Art Deco Africa Research Group

The Art Deco Workparty

Newly established research group, The Art Deco Workparty has begun a series of site visits to explore the presence of Art Deco architecture in Africa. The collective of architects, artists and writers includes: Pamila Gupta, Ivan Vladislavić, Noëleen Murray, Jonathan Cane, Ruth Sacks, Johan Lagae, Alexander Opper.

Workparty: Pamila Gupta, Ivan Vladislavić, Noëleen Murray, Jonathan Cane, Ruth Sacks, Johan Lagae, Alexander Opper

Words: Noëleen Murray

The Art Deco Workparty is a collective formed in 2018 which brings together a set of architects, artists and writers interested in thinking about the presence of Art Deco architecture in Africa. Taking its cue from the idea of the ‘organised group of workmen [sic]’ that conventionally constitute a ‘crew’ or ‘gang’, our project takes us in situ to experience the architectures categorised Art Deco. Our sources are contained in the flourish of amateur interest around the identification, preservation, documentation and appreciation of Art Deco buildings, as an omission of sorts in the canon of architectural history of the continent.


Through the eyes of the enthusiast and the lovers of Art Deco that exist in the public domain, we have read blogposts, poured over styled Instagram images, carefully curated Pintrest assemblages, lifestyle and interior magazine articles, architectural tour maps, and traced heritage societies’ outings as method for our own party’s work days as we have embarked on visiting downtown centres across Johannesburg’s East Rand – tracing a trajectory from Springs to Johannesburg, and an axis of connection between the coastal decoratif of Durban and Maputo.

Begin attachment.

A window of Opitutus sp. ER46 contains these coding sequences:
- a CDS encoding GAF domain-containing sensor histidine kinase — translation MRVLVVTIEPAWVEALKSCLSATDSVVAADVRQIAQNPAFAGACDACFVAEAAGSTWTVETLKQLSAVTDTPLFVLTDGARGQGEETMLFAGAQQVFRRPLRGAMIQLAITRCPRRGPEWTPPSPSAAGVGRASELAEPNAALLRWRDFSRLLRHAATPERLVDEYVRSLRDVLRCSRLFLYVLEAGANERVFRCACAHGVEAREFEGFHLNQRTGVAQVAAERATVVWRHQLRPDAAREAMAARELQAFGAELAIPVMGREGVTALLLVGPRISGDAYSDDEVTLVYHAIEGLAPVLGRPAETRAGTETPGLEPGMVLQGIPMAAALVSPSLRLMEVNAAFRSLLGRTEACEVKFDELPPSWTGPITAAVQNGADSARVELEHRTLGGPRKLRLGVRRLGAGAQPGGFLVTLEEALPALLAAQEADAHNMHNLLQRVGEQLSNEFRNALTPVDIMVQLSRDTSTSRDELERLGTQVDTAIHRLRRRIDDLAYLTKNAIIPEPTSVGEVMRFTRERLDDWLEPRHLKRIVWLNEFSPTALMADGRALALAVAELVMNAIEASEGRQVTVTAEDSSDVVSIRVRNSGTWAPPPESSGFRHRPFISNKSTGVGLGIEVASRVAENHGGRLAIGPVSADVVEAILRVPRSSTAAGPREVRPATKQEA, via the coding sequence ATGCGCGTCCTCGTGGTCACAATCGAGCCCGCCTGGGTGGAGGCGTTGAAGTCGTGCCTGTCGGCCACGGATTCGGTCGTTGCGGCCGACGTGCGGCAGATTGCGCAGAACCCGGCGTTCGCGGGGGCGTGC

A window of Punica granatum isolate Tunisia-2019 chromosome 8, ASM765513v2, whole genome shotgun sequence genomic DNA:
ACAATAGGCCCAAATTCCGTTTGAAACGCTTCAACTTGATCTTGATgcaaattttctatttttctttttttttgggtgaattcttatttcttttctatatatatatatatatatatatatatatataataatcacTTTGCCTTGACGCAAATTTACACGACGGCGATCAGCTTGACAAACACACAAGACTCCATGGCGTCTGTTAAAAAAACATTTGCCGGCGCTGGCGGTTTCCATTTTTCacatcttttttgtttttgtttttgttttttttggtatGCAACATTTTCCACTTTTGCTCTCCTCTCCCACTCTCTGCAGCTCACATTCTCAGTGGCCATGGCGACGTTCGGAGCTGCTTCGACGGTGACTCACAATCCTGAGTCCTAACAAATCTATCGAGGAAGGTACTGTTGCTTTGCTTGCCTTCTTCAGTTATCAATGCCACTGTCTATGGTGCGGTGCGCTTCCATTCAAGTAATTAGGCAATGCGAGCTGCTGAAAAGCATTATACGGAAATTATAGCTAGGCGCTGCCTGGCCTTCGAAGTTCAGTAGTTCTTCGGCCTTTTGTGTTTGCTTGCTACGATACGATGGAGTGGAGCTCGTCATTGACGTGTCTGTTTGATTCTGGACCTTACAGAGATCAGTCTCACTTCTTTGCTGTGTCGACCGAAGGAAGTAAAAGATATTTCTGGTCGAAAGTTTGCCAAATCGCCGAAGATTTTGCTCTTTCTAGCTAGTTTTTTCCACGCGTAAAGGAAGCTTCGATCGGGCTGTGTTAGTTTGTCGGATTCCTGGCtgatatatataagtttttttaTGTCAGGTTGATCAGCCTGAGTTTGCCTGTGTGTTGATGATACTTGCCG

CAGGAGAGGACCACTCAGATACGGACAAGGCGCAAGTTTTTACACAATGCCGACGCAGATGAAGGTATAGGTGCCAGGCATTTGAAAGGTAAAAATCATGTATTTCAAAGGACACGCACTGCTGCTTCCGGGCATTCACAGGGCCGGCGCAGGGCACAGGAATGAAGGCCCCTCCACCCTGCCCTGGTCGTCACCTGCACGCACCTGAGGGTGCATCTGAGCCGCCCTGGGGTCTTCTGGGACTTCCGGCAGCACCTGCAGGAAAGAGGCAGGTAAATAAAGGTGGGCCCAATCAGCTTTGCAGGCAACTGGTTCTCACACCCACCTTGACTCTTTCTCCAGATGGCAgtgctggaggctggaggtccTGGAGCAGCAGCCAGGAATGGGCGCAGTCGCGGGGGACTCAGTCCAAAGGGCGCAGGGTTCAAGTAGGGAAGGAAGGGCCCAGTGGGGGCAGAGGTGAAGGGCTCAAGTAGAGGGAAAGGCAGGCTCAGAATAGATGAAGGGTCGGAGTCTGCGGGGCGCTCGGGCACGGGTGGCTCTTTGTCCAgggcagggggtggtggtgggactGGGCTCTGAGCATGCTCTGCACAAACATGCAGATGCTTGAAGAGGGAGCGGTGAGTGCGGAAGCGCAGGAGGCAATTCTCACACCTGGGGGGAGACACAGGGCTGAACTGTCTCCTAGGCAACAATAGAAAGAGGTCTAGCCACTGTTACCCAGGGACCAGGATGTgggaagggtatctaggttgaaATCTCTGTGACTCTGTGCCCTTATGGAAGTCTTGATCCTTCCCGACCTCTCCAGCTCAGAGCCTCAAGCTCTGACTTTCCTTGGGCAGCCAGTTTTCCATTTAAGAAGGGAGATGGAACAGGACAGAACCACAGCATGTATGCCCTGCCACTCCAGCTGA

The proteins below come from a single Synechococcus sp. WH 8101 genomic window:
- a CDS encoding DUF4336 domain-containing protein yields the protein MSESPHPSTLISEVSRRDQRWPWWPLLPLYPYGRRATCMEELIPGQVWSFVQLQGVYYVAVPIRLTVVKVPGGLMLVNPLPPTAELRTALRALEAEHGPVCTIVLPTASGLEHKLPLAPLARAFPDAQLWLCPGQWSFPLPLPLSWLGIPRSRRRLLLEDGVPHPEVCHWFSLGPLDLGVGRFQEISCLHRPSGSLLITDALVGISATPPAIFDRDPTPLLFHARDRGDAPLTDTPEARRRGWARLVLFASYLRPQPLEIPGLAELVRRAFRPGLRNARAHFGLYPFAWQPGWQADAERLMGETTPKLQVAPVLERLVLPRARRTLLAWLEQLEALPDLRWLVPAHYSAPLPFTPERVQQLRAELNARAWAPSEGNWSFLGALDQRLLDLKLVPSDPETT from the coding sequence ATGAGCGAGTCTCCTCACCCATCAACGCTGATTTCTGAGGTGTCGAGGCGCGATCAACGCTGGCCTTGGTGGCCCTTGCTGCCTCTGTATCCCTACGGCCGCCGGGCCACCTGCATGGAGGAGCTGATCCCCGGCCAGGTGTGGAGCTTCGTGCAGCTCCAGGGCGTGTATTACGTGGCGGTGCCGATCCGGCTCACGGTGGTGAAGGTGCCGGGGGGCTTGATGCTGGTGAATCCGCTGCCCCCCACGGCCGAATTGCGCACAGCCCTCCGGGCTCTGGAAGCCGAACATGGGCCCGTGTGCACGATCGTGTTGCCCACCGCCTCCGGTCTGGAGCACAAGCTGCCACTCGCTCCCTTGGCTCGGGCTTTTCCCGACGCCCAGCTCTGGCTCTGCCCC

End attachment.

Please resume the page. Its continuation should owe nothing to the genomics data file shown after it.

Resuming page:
With visiting as our method – walking, looking, photographing, drawing, observing – we have been left our responses open to the visual and spatial dimensions as we experience these buildings and spaces. These are revealed through the smallest Deco detail variously: in typesetting of buildings’ names, light fittings, stair rails, ironmongery or the fireman’s pole, to the representational through decorative and artistic friezes and sculptural effects containing African animals and ‘native’ peoples,  fantastical docking poles, or portholes that hark to the machine-age’s obsession with Zeppelins, Aeroplanes or Ocean Liners.